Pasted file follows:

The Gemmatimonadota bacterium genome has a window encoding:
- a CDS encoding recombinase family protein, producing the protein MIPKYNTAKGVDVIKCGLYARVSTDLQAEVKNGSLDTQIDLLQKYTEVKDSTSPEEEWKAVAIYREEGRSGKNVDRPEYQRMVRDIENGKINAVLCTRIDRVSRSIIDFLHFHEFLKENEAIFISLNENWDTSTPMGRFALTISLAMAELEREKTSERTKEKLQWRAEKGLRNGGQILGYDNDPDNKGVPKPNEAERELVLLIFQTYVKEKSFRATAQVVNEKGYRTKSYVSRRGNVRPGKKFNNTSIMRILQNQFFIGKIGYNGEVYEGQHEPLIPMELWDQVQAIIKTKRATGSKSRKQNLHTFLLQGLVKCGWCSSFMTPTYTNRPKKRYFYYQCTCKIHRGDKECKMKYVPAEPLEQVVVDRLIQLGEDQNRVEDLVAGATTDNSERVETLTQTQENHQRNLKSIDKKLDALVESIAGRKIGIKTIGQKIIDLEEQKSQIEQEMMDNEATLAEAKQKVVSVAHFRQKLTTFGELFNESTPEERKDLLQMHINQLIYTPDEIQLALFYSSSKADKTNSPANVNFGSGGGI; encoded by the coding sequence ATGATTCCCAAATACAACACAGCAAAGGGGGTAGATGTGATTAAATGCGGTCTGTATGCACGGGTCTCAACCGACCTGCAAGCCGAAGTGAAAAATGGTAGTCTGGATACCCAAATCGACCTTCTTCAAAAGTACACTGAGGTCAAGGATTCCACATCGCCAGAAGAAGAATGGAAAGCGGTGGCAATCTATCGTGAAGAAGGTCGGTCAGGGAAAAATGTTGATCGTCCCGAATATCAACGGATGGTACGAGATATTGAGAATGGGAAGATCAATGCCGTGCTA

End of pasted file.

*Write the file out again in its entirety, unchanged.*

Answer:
The Gemmatimonadota bacterium genome has a window encoding:
- a CDS encoding recombinase family protein, producing the protein MIPKYNTAKGVDVIKCGLYARVSTDLQAEVKNGSLDTQIDLLQKYTEVKDSTSPEEEWKAVAIYREEGRSGKNVDRPEYQRMVRDIENGKINAVLCTRIDRVSRSIIDFLHFHEFLKENEAIFISLNENWDTSTPMGRFALTISLAMAELEREKTSERTKEKLQWRAEKGLRNGGQILGYDNDPDNKGVPKPNEAERELVLLIFQTYVKEKSFRATAQVVNEKGYRTKSYVSRRGNVRPGKKFNNTSIMRILQNQFFIGKIGYNGEVYEGQHEPLIPMELWDQVQAIIKTKRATGSKSRKQNLHTFLLQGLVKCGWCSSFMTPTYTNRPKKRYFYYQCTCKIHRGDKECKMKYVPAEPLEQVVVDRLIQLGEDQNRVEDLVAGATTDNSERVETLTQTQENHQRNLKSIDKKLDALVESIAGRKIGIKTIGQKIIDLEEQKSQIEQEMMDNEATLAEAKQKVVSVAHFRQKLTTFGELFNESTPEERKDLLQMHINQLIYTPDEIQLALFYSSSKADKTNSPANVNFGSGGGI; encoded by the coding sequence ATGATTCCCAAATACAACACAGCAAAGGGGGTAGATGTGATTAAATGCGGTCTGTATGCACGGGTCTCAACCGACCTGCAAGCCGAAGTGAAAAATGGTAGTCTGGATACCCAAATCGACCTTCTTCAAAAGTACACTGAGGTCAAGGATTCCACATCGCCAGAAGAAGAATGGAAAGCGGTGGCAATCTATCGTGAAGAAGGTCGGTCAGGGAAAAATGTTGATCGTCCCGAATATCAACGGATGGTACGAGATATTGAGAATGGGAAGATCAATGCCGTGCTA